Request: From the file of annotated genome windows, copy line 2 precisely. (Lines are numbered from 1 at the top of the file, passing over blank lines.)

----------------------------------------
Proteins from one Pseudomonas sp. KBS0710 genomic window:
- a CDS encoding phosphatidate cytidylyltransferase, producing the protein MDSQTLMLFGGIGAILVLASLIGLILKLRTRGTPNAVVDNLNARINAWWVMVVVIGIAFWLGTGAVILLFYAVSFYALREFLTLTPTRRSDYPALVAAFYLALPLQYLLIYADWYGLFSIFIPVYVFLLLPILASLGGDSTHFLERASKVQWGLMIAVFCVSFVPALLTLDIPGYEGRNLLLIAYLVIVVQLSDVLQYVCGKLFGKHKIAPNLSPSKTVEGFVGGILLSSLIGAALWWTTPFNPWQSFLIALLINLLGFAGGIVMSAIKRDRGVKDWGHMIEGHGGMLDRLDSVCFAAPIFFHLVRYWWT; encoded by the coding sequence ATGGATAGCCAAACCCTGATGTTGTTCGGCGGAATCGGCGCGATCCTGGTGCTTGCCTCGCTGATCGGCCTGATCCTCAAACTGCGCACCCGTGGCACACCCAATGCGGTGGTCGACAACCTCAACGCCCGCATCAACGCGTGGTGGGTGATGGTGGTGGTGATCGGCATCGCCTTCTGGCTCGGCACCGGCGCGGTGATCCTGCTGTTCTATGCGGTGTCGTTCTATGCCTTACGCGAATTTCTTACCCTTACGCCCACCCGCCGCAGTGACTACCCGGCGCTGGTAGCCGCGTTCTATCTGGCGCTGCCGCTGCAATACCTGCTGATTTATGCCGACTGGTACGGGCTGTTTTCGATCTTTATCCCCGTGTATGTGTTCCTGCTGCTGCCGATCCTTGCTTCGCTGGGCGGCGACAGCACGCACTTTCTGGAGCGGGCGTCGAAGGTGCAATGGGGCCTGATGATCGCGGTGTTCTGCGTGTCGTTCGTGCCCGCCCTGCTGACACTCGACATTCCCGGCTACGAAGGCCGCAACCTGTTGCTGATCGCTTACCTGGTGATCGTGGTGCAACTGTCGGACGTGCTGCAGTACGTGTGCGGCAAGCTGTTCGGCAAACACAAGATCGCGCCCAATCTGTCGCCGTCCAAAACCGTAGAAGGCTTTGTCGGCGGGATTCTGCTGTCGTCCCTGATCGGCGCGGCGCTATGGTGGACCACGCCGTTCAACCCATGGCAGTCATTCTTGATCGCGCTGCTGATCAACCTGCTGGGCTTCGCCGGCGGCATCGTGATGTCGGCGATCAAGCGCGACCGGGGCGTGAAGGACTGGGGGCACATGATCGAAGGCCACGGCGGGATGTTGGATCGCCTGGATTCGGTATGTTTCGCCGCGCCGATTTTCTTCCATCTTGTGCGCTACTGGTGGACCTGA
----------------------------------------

- a CDS encoding phosphatidate cytidylyltransferase, producing the protein MDSQTLMLFGGIGAILVLASLIGLILKLRTRGTPNAVVDNLNARINAWWVMVVVIGIAFWLGTGAVILLFYAVSFYALREFLTLTPTRRSDYPALVAAFYLALPLQYLLIYADWYGLFSIFIPVYVFLLLPILASLGGDSTHFLERASKVQWGLMIAVFCVSFVPALLTLDIPGYEGRNLLLIAYLVIVVQLSDVLQYVCGKLFGKHKIAPNLSPSKTVEGFVGGILLSSLIGAALWWTTPFNPWQSFLIALLINLLGFAGGIVMSAIKRDRGVKDWGHMIEGHGGMLDRLDSVCFAAPIFFHLVRYWWT; encoded by the coding sequence ATGGATAGCCAAACCCTGATGTTGTTCGGCGGAATCGGCGCGATCCTGGTGCTTGCCTCGCTGATCGGCCTGATCCTCAAACTGCGCACCCGTGGCACACCCAATGCGGTGGTCGACAACCTCAACGCCCGCATCAACGCGTGGTGGGTGATGGTGGTGGTGATCGGCATCGCCTTCTGGCTCGGCACCGGCGCGGTGATCCTGCTGTTCTATGCGGTGTCGTTCTATGCCTTACGCGAATTTCTTACCCTTACGCCCACCCGCCGCAGTGACTACCCGGCGCTGGTAGCCGCGTTCTATCTGGCGCTGCCGCTGCAATACCTGCTGATTTATGCCGACTGGTACGGGCTGTTTTCGATCTTTATCCCCGTGTATGTGTTCCTGCTGCTGCCGATCCTTGCTTCGCTGGGCGGCGACAGCACGCACTTTCTGGAGCGGGCGTCGAAGGTGCAATGGGGCCTGATGATCGCGGTGTTCTGCGTGTCGTTCGTGCCCGCCCTGCTGACACTCGACATTCCCGGCTACGAAGGCCGCAACCTGTTGCTGATCGCTTACCTGGTGATCGTGGTGCAACTGTCGGACGTGCTGCAGTACGTGTGCGGCAAGCTGTTCGGCAAACACAAGATCGCGCCCAATCTGTCGCCGTCCAAAACCGTAGAAGGCTTTGTCGGCGGGATTCTGCTGTCGTCCCTGATCGGCGCGGCGCTATGGTGGACCACGCCGTTCAACCCATGGCAGTCATTCTTGATCGCGCTGCTGATCAACCTGCTGGGCTTCGCCGGCGGCATCGTGATGTCGGCGATCAAGCGCGACCGGGGCGTGAAGGACTGGGGGCACATGATCGAAGGCCACGGCGGGATGTTGGATCGCCTGGATTCGGTATGTTTCGCCGCGCCGATTTTCTTCCATCTTGTGCGCTACTGGTGGACCTGA